Crypto Venture Funds Look for an Edge in a Crowded Market

With fewer resources than what is available to the larger funds that were raised this year, these investors are finding other means to be useful to entrepreneurs and get into deals. Smaller funds are focusing on a stage, subsector, or way to help with a particular aspect of building a crypto business.

Regan Bozman and Mike Zajko, general partners and founders of Lattice Capital, for example, said they emphasized in their pitches to investors and startup founders their experience running crypto-token sales as early employees of CoinList Inc., a fundraising platform that was used as a launchpad by crypto startups such as Filecoin and Solana.

“We’ve worked on 20 to 30 token launches, and have data points on what’s worked,” Mr. Bozman said. That specialty helped Lattice raise a $20 million venture fund in August from Accolade Partners, Bain Capital Ventures and others.

The crypto-investor landscape is busy and competitive. As of the first half of this year, there were 372 crypto-only funds, as well as 196 traditional funds, based in the U.S., that were active in crypto startup deals, according to a report from crypto-funding database Dove Metrics.

In an effort to stand out from the crowd, some venture funds are investing in a particular type of crypto startup, such as decentralized finance in the case of Framework Ventures, and non-fungible tokens, or NFTs, for Sfermion.

“It’s a testament to how huge the space is, that you can say you are a generalist in crypto,” said Soona Amhaz, general partner at crypto venture fund Volt Capital. “Two or three years ago, if you said you invest in crypto, that in itself was too niche,” she added.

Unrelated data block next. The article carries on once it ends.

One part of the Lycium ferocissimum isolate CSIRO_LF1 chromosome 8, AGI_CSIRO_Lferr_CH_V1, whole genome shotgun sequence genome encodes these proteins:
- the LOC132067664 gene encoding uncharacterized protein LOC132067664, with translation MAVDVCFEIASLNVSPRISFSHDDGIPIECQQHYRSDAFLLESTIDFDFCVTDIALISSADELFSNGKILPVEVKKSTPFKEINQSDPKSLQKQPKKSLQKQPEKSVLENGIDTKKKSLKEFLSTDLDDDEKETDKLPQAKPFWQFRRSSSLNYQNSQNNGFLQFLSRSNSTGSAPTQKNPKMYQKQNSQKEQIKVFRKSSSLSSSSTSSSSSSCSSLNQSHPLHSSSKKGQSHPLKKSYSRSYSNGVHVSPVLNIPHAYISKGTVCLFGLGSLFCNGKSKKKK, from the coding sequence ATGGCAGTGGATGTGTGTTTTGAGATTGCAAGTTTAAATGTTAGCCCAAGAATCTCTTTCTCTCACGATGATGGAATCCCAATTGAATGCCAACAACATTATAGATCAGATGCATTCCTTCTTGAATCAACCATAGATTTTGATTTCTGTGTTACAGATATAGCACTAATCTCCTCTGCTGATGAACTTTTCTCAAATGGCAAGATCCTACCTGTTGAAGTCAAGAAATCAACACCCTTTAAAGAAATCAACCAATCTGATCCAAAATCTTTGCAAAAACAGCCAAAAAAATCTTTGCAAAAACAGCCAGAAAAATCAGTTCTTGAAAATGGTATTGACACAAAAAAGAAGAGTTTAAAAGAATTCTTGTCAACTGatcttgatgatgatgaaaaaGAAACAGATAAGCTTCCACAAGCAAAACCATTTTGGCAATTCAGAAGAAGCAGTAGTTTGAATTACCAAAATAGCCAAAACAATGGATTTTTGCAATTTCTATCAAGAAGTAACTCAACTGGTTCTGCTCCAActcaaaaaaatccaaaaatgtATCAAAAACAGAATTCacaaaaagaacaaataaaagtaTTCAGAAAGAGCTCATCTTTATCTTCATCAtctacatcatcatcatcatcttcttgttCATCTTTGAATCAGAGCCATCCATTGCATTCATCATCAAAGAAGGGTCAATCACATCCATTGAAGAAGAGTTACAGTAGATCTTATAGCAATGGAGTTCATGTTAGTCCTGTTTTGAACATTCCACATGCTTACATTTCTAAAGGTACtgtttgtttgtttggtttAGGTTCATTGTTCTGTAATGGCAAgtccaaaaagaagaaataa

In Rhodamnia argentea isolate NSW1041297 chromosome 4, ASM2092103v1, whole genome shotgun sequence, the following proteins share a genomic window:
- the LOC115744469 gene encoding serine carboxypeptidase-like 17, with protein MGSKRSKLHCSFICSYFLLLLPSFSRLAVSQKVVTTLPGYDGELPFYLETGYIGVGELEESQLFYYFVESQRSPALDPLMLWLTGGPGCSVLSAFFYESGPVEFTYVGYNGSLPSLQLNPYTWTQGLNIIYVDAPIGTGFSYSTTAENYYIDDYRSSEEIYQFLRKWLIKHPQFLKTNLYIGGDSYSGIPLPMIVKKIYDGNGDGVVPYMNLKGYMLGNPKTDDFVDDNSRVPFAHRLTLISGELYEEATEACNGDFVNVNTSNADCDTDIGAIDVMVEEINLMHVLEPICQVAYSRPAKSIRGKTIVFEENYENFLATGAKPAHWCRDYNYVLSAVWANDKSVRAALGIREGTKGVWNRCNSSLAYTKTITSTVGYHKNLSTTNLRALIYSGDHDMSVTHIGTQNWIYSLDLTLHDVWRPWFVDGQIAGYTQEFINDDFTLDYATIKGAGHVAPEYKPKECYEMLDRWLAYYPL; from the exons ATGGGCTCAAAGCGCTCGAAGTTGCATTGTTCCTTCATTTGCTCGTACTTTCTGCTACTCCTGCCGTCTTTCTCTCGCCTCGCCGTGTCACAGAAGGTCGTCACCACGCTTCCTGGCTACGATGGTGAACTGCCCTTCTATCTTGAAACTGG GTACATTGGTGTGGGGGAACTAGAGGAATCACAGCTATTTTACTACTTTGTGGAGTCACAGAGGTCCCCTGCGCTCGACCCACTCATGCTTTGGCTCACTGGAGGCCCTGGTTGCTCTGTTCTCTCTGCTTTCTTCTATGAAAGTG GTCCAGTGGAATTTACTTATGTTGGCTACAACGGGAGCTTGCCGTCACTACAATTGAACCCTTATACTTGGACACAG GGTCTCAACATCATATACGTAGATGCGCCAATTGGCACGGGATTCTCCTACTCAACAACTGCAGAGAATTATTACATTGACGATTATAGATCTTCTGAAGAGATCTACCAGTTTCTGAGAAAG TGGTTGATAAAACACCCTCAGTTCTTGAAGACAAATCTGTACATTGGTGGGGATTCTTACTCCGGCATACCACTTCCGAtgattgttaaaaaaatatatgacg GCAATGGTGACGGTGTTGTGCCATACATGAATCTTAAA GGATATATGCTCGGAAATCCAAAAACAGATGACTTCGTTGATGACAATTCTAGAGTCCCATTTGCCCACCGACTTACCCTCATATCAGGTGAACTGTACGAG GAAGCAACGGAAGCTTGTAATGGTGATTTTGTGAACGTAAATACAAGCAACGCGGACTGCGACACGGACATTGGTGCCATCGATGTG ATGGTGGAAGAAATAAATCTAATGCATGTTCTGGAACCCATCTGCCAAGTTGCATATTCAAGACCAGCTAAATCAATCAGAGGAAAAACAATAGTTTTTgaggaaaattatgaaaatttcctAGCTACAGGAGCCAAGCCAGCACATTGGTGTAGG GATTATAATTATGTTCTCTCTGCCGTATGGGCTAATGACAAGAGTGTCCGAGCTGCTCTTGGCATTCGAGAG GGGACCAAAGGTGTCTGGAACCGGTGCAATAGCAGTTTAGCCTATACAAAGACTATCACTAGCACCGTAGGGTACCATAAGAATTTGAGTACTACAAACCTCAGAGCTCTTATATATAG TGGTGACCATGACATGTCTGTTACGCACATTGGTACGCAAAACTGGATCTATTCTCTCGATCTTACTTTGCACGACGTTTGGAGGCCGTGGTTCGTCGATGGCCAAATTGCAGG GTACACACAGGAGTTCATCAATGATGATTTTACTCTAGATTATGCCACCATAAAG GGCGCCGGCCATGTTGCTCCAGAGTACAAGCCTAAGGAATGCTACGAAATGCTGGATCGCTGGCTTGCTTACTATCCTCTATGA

Globally, crypto venture funds collected about $17.8 billion through Nov. 30, nearly triple the $6.1 billion raised by such funds all of last year, according to data provider Crypto Fund Research. The largest crypto funds ever were raised this year, with Paradigm raising the largest crypto fund to date at $2.5 billion, soon after Andreessen Horowitz completed its $2.2 billion crypto fund.

For Evan Tana and AJ Solimine, who are investing out of a $38 million second fund at their firm Script Capital, the influx of capital into crypto from large funds has meant focusing on pre-seed rounds.

“We’ve had opportunities, where a big multistage fund comes in, and we get squeezed out,” Mr. Tana said. But, he added, that has been a good thing in the sense that it left Script no choice but to stick with its strategy of investing in the very earliest stage companies. “It’s a blessing,” he added, “It forces you to partner and get to conviction even earlier.”

Mr. Tana, a former product manager at Dropbox and adviser to startups such as Patreon, and Mr. Solimine, who previously co-managed Eduardo Saverin’s family office, say that they feel best suited to help entrepreneurs who want to pivot into crypto-based business models.

While the crypto venture market is getting increasingly competitive, it is still a sector where smaller venture funds are often given more opportunity to invest in each deal, crypto VCs say.

“In our experience, crypto projects are more likely to distribute ownership across a larger number of early backers than traditional startups. There are philosophical, regulatory and strategic reasons for this,” Lattice Capital’s Mr. Bozman said.

Crypto startups usually seek to build large communities of developers and users, where as many people as possible collaborate. That means that founders have an incentive to tap more investors and their networks, to generate wider interest in their projects. Distributing ownership can also help avoid regulatory problems, VCs say.

As a result, investor syndicates are more collaborative in crypto than in standard tech deals, according to Volt Capital’s Ms. Amhaz. “That’s the perk of investing in crypto right now,” she said.

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